Bank of Canada holds bank rate steady

Good news for those of you in Variable Rate Mortgages, Bank of Canada continues to hold firm on Bank of Canada rate, meaning Prime remains at 2.25% until 2nd Quarter of 2010. The strength of the Canadian dollar, low exports for the economy and below target inflation help maintain the holding pattern. See release from Bank of Canada for more details.

http://www.bankofcanada.ca/en/fixed-dates/2010/rate_190110.html

Interest rates low risk for Canadians

Will Dunning, Economist has done a great job capturing the elements of rising interest rate risk for Canadians.  In my experience on the front lines, I agree with all comments provided in this report.  Will does a great job of understanding how the mortgage market in Canada is priced and the impact on consumers.  The prudence of Canadians during a recession can not be lost.  I would suggest that the large majority of Canadians have done a good job of preparing and protecting themselves from increased debt loads and servicing  debt loads.  We must continue to educate consumers of the impact of higher rates to ensure this is not lost.

For details on the CAAMP Mortgage market report, please follow this link.

http://www.caamp.org/meloncms/media/CAAMP%20%20Winter%20Report%20Black_2.pdf

Housing Bubble?

With all the talk about the housing bubble, have Canadians and their mortgage professionals really been that irresponsible.  I don’t think so, however, some so called experts do.  In order to really understand this impact, these are the consumers at risk:

1)  Consumers with high debt loads that recently purchased a home with little down payment.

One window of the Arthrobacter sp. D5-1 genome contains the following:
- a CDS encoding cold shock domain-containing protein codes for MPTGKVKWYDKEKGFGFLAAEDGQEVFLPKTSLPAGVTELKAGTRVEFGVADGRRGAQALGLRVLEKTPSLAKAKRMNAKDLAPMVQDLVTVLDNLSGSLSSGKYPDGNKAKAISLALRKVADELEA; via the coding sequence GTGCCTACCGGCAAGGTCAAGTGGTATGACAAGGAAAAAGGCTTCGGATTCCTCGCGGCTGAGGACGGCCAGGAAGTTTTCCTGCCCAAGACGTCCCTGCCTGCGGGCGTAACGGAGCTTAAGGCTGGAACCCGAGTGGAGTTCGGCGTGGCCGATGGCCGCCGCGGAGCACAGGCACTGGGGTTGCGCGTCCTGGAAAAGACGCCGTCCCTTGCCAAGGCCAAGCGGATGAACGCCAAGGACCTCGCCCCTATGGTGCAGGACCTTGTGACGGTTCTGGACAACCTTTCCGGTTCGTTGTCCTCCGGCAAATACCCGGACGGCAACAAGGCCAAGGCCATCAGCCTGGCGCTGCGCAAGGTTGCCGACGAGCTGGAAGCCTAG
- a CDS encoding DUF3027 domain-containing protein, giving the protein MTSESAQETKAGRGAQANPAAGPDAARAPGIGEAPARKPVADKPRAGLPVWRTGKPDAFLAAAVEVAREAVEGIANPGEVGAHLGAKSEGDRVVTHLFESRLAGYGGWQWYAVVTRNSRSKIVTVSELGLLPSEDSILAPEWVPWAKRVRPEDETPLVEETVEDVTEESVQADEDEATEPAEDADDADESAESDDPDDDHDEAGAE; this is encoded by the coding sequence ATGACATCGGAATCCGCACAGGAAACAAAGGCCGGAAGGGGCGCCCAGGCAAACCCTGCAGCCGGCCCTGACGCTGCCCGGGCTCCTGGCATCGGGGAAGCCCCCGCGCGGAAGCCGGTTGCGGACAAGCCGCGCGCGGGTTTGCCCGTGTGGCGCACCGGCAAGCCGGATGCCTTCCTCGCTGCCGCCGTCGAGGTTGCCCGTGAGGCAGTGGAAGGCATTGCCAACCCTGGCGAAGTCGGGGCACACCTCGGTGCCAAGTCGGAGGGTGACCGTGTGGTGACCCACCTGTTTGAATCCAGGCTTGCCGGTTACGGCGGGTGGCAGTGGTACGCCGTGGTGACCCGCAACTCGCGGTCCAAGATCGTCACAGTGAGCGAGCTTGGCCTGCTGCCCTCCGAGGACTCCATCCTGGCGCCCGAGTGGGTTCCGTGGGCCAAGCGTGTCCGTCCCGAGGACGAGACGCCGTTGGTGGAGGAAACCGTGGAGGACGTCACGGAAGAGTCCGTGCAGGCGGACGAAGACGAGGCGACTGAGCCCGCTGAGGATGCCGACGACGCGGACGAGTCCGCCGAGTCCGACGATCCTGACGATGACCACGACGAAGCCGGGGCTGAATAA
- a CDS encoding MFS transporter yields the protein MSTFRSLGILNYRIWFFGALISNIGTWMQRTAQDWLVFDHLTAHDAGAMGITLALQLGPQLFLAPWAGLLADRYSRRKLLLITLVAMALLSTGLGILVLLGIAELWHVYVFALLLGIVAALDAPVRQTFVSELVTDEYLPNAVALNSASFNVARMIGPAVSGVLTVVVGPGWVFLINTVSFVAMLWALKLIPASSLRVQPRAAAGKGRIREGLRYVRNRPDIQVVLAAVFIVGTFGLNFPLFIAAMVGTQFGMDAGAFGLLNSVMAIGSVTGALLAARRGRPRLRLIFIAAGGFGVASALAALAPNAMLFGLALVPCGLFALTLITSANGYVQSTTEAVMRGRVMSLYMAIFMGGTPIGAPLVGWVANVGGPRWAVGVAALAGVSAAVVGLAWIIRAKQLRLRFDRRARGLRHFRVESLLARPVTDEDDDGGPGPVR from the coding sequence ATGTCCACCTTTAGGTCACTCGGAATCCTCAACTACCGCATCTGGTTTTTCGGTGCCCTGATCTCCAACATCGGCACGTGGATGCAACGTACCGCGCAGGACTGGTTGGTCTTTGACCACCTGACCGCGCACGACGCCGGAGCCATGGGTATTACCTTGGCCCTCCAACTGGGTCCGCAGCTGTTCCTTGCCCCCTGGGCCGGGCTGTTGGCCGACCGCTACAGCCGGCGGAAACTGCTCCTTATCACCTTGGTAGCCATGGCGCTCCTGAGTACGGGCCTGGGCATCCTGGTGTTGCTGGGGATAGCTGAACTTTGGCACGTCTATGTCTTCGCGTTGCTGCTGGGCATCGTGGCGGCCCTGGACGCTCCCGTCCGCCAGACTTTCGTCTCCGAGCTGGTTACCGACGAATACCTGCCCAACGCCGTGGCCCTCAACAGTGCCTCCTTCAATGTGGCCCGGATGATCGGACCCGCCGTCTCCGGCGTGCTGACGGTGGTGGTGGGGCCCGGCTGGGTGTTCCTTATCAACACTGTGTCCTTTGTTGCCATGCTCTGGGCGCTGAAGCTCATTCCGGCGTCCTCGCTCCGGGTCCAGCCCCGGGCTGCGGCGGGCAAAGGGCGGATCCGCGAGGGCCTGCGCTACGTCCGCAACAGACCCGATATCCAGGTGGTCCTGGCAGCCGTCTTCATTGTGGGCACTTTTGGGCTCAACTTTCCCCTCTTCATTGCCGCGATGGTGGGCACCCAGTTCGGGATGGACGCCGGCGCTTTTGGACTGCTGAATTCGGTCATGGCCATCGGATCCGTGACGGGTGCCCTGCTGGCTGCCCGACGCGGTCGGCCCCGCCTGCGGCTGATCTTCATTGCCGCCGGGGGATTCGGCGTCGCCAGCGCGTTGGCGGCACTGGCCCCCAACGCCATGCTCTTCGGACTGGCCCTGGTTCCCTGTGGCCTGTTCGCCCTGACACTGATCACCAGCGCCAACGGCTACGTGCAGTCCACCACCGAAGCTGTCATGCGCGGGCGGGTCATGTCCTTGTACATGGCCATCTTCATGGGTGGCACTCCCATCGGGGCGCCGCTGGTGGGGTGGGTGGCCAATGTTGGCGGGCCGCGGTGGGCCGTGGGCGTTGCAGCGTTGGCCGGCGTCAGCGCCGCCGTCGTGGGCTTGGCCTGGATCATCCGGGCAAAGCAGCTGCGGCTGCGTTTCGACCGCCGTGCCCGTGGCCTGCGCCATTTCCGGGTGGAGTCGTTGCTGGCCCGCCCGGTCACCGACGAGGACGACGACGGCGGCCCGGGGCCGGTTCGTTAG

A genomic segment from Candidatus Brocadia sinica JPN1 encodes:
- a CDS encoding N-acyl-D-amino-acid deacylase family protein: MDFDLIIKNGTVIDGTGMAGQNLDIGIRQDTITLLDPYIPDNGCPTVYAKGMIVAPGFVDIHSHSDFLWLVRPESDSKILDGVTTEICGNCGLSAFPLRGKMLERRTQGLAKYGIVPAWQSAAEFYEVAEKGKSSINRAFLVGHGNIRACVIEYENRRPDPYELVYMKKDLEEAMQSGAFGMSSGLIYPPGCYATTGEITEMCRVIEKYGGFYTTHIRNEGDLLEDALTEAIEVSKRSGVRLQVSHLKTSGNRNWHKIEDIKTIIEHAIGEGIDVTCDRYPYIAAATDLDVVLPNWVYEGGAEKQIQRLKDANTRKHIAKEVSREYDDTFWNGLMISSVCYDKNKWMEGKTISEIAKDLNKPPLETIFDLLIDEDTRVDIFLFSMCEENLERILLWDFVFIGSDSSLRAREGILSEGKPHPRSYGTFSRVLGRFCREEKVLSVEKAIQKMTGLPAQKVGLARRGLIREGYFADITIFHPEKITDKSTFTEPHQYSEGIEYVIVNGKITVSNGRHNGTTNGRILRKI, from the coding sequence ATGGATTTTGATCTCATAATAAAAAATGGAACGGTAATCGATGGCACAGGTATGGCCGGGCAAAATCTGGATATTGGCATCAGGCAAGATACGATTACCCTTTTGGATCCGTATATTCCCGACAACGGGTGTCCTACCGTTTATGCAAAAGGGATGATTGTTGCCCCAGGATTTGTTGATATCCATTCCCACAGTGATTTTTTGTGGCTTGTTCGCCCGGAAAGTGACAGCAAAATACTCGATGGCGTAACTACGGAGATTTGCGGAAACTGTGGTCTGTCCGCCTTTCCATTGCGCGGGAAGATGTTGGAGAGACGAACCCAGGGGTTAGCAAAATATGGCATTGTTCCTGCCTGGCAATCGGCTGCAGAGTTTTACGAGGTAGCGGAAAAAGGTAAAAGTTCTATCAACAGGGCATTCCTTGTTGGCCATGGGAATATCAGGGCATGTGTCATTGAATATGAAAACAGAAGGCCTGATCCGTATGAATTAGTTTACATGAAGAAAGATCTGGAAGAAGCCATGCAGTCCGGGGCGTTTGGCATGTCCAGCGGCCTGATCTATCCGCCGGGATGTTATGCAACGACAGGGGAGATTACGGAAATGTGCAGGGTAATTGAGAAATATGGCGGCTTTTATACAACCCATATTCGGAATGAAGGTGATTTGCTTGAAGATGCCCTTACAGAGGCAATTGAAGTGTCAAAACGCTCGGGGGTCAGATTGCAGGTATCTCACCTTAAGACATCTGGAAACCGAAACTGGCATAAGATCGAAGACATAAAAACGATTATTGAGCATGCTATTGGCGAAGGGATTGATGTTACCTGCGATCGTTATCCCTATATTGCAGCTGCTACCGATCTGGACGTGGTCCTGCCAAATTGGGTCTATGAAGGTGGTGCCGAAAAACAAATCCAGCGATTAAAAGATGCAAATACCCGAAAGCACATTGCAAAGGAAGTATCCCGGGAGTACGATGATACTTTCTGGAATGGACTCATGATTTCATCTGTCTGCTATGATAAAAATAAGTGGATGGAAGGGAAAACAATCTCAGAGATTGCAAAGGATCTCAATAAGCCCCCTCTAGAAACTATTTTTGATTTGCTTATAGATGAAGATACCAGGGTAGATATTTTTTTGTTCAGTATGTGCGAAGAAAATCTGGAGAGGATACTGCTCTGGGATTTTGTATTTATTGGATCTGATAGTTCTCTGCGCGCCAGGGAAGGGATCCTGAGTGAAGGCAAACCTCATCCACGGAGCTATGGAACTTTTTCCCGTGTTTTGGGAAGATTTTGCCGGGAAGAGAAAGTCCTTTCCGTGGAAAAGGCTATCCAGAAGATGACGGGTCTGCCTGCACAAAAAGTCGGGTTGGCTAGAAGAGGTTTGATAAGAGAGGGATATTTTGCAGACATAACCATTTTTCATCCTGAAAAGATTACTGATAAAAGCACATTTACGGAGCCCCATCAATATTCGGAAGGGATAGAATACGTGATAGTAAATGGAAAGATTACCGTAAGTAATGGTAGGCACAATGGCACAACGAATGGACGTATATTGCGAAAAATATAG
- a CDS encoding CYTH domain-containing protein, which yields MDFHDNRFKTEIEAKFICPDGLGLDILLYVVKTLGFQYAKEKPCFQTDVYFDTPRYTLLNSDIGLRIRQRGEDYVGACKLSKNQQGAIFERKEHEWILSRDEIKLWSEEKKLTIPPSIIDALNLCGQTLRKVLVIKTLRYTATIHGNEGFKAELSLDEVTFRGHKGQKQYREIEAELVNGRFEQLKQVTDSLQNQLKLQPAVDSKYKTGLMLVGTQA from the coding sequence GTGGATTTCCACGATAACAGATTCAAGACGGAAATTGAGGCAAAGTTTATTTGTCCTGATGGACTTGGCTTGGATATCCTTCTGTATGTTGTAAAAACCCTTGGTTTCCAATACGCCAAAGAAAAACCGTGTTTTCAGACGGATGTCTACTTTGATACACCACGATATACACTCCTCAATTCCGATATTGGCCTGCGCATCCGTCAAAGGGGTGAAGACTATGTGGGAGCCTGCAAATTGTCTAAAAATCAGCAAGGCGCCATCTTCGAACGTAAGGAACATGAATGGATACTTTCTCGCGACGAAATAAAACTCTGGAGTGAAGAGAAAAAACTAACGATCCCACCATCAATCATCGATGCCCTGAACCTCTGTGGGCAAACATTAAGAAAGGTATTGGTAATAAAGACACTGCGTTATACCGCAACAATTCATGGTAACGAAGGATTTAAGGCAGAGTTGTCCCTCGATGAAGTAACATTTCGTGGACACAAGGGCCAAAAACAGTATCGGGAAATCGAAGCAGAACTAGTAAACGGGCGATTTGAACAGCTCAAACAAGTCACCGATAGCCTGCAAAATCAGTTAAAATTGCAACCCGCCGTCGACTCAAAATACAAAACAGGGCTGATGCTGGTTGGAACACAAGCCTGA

2)  Future income potential is not apparent

3)  No plans to repay their mortgage in any accelerated way (i.e. no increase to payments or lump sum payments) over their term.

or

4)  Consumers who just went in to a Variable Rate Mortgage within the last year, and also may fall into any of the 3 categories above. 

If any of these apply to you, seek the advice of an Accredited Mortgage Professional to assist you with a communication and financial repayment plan to ensure you don’t get into trouble with your mortgage.

For all others,  check out Minister’s Flaherty comments back in 2008.    http://www.canada.com/topics/news/story.html?id=e7091819-8d24-44a2-840c-adefc49b2454 

In a more recent article, David Laidler, a former visiting economist and special adviser at the Bank of Canada and now a fellow at the CD Howe Institute, a Toronto research group said, ‘The worry has got to be that you might be getting a housing bubble out of this,’ Mr Laidler is a member of the institute’s Monetary Policy Council, which studies central-bank decisions and said in a Dec 3/09 statement that a ‘possible unintended effect’ of Carney’s commitment is ‘the buoyancy of mortgage lending, particularly variable-rate mortgages, and the housing market.’  If this is true it is those in Variable Rate Mortgages most at risk as the current rates are more like a good candy you just can’t give up.  At some point it will make sense to consider fixing a mortgage for a longer term (5 years or more), because when rates go up, they could go up fast.  Some experts are saying 2-3% in a short period of time. 

In the meantime if you in a variable rate mortgage, sit back relax, watch the news and read your mortgage brokers emails, so that you are ready to move when the time comes that rates will increase for the long run.